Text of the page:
"They were devilishly difficult to find because, from a distance, they look like other rocks on Earth," said SETI Institute meteor astronomer Dr. Peter Jenniskens. "Close up, not so much."
Jenniskens traveled from San Francisco to Berlin to search the fields just south of the village of Ribbeck with Museum fur Naturkunde (MfN) researcher Dr. Lutz Hecht, guiding a team of students and staff from the MfN, the Freie Universitat Berlin, the Deutches zentrum fur Luft und Raumfahrt, and the Technische Universitat Berlin in the days following the fall.
"Even with superb directions by meteor astronomers Drs. Pavel Spurny, Jiri Borovicka and Lukas Shrbeny of the Astronomical Institute of the Czech Academy of Sciences, who calculated how the strong winds blew the meteorites, and predicted that these could be rare enstatite-rich meteorites based on the light emitted by the fireball, our search team initially could not easily spot them on the ground," said Jenniskens.
Unlike other meteorites which have a thin crust of black glass from atmospheric heat, these meteorites have a mostly translucent glass crust.
"We only spotted the meteorites after a Polish team of meteorite hunters had identified the first find and could show us what to look for," said Jenniskens. "After that, our first finds were made quickly by Freie Universitat students Dominik Dieter and Cara Weihe."
The meteorites are fragments of the small asteroid 2024 BX1, first spotted with a telescope at Konkoly Observatory in Hungary by astronomer Dr. Krisztian Sarneczky, tracked and then predicted to impact Earth's atmosphere by NASA's Scout and ESA's Meerkat Asteroid Guard impact hazard assessment systems, with Davide Farnocchia of JPL/Caltech providing frequent trajectory updates, and finally causing a bright fireball that was seen and filmed. This was Jenniskens' fourth guided recovery of such a small asteroid impact, following a 2008 impact in Sudan, a 2018 impact in Botswana, and a 2023 impact in France.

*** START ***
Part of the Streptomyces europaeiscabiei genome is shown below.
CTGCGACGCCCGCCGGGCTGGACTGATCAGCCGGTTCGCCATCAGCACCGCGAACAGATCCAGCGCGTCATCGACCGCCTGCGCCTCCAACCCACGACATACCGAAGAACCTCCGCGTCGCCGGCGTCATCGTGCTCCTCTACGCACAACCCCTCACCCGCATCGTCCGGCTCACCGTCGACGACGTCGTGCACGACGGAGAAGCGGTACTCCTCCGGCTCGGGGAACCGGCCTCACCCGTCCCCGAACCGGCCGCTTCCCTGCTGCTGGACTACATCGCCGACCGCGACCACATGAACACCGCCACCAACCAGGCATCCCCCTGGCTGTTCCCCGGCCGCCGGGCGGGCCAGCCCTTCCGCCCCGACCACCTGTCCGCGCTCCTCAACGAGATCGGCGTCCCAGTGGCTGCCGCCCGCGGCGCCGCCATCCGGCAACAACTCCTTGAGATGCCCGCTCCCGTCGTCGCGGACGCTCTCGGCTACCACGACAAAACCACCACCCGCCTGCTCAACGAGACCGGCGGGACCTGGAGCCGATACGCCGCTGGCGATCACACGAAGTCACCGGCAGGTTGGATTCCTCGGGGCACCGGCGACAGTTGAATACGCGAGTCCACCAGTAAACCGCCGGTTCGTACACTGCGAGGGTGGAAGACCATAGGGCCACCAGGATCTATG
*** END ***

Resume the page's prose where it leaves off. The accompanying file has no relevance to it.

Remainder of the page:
Today, Jenniskens' collaborators at the Museum fur Naturkunde officially announced that the first examinations of one of these pieces with an electron beam microprobe prove the typical mineralogy and chemical composition of an achondrite of the aubrite type. This result was submitted to the International Nomenclature Commission of the Meteoritical Society on February 2, 2024, for examination and confirmation.
The name of the meteorite comes from the village of Aubres in France, where a similar meteorite fell on September 14, 1836. The museum has a fragment of that in the collection.
"Based on this evidence, we were able to make a rough classification relatively quickly," said Dr. Ansgar Greshake, scientific head of the museum's meteorite collection. "This underlines the immense importance of collections for research. So far, there is only material from eleven other observed falls of this type in meteorite collections worldwide."
"Aubrites do not look like what people generally imagine meteorites to look like. Aubrites look more like a gray granite and consist mainly of the magnesium silicates enstatite and forsterite," said Christopher Hamann from the Museum fur Naturkunde, who was involved in the initial classification and took part in the search. "It contains hardly any iron and the glassy crust, which is usually a good way to recognize meteorites, looks completely different than that of most other meteorites. Aubrites are therefore difficult to detect in the field."
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